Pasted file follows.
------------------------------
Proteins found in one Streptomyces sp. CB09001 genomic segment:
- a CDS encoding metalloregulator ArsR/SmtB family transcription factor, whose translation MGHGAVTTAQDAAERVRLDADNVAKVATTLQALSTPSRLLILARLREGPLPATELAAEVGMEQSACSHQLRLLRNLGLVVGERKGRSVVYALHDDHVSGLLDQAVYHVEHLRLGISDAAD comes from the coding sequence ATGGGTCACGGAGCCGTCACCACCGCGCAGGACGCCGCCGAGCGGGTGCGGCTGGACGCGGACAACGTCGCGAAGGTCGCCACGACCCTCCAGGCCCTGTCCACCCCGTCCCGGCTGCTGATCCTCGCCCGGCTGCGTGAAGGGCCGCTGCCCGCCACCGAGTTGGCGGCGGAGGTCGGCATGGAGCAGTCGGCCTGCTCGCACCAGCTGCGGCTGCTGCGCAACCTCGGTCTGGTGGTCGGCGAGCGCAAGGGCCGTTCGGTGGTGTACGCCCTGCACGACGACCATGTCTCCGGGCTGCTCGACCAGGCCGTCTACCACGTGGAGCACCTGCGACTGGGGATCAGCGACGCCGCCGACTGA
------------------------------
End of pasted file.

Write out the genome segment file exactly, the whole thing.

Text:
Proteins found in one Streptomyces sp. CB09001 genomic segment:
- a CDS encoding metalloregulator ArsR/SmtB family transcription factor, whose translation MGHGAVTTAQDAAERVRLDADNVAKVATTLQALSTPSRLLILARLREGPLPATELAAEVGMEQSACSHQLRLLRNLGLVVGERKGRSVVYALHDDHVSGLLDQAVYHVEHLRLGISDAAD comes from the coding sequence ATGGGTCACGGAGCCGTCACCACCGCGCAGGACGCCGCCGAGCGGGTGCGGCTGGACGCGGACAACGTCGCGAAGGTCGCCACGACCCTCCAGGCCCTGTCCACCCCGTCCCGGCTGCTGATCCTCGCCCGGCTGCGTGAAGGGCCGCTGCCCGCCACCGAGTTGGCGGCGGAGGTCGGCATGGAGCAGTCGGCCTGCTCGCACCAGCTGCGGCTGCTGCGCAACCTCGGTCTGGTGGTCGGCGAGCGCAAGGGCCGTTCGGTGGTGTACGCCCTGCACGACGACCATGTCTCCGGGCTGCTCGACCAGGCCGTCTACCACGTGGAGCACCTGCGACTGGGGATCAGCGACGCCGCCGACTGA